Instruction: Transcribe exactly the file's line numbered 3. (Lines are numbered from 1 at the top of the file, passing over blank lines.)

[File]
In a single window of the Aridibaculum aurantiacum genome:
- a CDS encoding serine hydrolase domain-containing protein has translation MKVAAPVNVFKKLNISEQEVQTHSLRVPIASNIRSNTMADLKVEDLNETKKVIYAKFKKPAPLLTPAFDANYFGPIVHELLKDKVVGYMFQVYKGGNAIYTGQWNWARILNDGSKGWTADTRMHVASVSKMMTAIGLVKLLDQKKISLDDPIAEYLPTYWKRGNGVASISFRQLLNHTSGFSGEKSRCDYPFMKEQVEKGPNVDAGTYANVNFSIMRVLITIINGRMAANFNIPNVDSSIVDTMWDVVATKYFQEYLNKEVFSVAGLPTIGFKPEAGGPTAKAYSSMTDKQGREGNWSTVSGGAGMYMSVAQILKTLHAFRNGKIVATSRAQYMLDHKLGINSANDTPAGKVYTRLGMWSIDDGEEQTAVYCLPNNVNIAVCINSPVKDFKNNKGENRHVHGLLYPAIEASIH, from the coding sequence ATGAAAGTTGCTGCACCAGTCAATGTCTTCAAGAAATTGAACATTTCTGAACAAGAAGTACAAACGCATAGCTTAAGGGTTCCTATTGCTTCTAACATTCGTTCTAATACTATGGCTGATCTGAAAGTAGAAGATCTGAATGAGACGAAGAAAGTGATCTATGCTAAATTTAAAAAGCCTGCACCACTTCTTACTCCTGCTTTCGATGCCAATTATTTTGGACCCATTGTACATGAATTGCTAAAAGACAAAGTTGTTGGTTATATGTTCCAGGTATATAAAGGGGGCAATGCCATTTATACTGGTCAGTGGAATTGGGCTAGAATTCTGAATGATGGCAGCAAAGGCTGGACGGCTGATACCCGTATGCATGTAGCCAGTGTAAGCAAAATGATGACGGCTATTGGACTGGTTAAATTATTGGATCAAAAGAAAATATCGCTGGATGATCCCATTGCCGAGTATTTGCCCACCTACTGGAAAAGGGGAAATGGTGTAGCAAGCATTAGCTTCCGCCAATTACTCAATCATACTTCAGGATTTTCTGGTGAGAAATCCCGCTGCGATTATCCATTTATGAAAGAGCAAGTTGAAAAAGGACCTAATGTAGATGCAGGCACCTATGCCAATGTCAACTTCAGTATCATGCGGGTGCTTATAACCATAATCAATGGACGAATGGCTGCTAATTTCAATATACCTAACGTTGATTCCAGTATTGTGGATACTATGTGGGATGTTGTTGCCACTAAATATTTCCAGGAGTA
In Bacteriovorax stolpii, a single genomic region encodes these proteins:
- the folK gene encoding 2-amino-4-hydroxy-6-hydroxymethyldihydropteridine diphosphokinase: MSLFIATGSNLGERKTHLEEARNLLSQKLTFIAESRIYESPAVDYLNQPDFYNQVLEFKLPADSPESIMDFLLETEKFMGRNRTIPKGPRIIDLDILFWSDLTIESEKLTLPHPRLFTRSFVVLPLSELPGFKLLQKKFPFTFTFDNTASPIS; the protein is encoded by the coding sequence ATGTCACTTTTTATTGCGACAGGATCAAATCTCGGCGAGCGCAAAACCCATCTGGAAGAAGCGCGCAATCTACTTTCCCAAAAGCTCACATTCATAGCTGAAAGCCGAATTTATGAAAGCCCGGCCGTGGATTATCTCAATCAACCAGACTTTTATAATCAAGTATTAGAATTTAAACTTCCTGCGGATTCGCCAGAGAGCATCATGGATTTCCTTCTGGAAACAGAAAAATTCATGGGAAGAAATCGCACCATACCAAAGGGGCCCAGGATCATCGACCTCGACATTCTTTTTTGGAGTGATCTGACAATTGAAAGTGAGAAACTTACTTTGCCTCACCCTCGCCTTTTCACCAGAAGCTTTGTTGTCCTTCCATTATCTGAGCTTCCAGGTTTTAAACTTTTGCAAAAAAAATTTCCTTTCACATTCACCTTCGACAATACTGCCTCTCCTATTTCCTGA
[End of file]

In Bacteriovorax stolpii, a single genomic region encodes these proteins: